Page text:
Software

Setup

As in previous articles, I’m using Java. Since the Senseair sensor is using serial communication, we’ll need a library for serial port access. I used Pi4J before, but Pi4J seems not to support a case when you want to use multiple serial devices, so I switched to jSerialComm.

Start by including the jSerialComm dependency in your project:

<dependency>
	<groupId>com.fazecast</groupId>
	<artifactId>jSerialComm</artifactId>
	<version>2.5.2</version>
</dependency>

To find out the descriptor of the serial port you are using for the sensor, use the command dmesg | grep tty. In the result list you should see something like this:

[1393740.530266] usb 1-1.2: cp210x converter now attached to ttyUSB0

This means that the port is /dev/ttyUSB0.

Protocol

Senseair S8 uses a Modbus protocol. The protocol implementation is described in the official document, with all of the details.

Here we only need to send a read command (0xFE 0x44 0x00 0x08 0x02 0x9F 0x25) to get a CO2 measurement and read the result (a sequence of 7 bytes).

Java code

In the following lines, we configure the serial port access, write the bytes of the read command and then read the response, which is a current measurement of CO2 in ppm.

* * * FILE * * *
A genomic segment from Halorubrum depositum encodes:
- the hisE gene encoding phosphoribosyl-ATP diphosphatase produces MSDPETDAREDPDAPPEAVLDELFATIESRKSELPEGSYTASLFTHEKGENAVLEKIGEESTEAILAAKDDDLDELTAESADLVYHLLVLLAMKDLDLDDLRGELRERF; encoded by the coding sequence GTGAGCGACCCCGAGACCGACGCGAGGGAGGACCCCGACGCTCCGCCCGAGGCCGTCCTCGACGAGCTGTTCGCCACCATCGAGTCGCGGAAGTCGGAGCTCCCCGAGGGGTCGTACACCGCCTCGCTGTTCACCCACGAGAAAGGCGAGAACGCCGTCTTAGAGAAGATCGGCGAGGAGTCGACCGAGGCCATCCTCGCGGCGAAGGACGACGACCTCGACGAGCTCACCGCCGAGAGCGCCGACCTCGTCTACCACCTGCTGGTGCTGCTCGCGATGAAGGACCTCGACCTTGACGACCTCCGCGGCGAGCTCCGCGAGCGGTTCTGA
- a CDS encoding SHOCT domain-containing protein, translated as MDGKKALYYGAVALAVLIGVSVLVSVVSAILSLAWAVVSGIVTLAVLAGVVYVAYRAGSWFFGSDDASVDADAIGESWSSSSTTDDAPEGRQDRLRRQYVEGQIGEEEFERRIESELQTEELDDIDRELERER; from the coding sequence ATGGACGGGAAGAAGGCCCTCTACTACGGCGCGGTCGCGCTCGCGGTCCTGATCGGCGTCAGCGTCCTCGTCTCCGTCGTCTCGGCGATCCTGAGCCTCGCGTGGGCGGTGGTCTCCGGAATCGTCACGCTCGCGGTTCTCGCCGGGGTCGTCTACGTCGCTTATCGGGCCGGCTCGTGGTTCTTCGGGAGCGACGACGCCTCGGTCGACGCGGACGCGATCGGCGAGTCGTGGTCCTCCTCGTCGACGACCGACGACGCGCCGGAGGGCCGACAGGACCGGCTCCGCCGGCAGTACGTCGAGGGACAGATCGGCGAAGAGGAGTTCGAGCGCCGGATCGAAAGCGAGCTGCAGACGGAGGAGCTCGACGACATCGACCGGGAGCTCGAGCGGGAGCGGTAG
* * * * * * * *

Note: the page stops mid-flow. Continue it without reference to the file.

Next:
@Slf4j
public class SenseairS8Driver {

	private static final byte[] READ_COMMAND = {
			(byte) 0xFE,
			(byte) 0x44,
			(byte) 0x00,
			(byte) 0x08,
			(byte) 0x02,
			(byte) 0x9F,
			(byte) 0x25 };

	public Integer measure() {
		SerialPort port = SerialPort.getCommPort("/dev/ttyUSB0");

		if (!port.openPort()) {
			log.warn("Failed to open port.");
			return null;
		}

		port.setComPortTimeouts(
				SerialPort.TIMEOUT_READ_BLOCKING | SerialPort.TIMEOUT_WRITE_BLOCKING,
				500,
				500);

		port.setComPortParameters(9600, 8, SerialPort.ONE_STOP_BIT, SerialPort.NO_PARITY);
		port.setFlowControl(SerialPort.FLOW_CONTROL_DISABLED);

		Integer value = null;

		try {
			if (port.writeBytes(READ_COMMAND, READ_COMMAND.length) != READ_COMMAND.length) {
				log.warn("Failed to write bytes.");
				return null;
			}

			byte[] responseBytes = new byte[7];

			if (port.readBytes(responseBytes, 7) == 7)
				value = (Byte.toUnsignedInt(responseBytes[3]) << 8) + (Byte.toUnsignedInt(responseBytes[4]));
			else
				log.warn("Failed to read bytes.");
		}
		finally {
			if (!port.closePort())
				log.warn("Failed to close port.");
		}

		return value;
	}

}

Now let’s schedule a task to print a measurement every minute:

@Slf4j
public class SenseairS8Manager {

	public static void main(String[] args) {
		SenseairS8Driver driver = new SenseairS8Driver();

		ScheduledFuture<?> future = Executors.newSingleThreadScheduledExecutor()
				.scheduleAtFixedRate(
						() -> log.info("CO2: {} ppm", driver.measure()),
						0L,
						1L,
						TimeUnit.MINUTES);

		Runtime.getRuntime().addShutdownHook(new Thread(() -> {
			if (!future.isDone())
				future.cancel(true);
		}));
	}

}

Next steps and ideas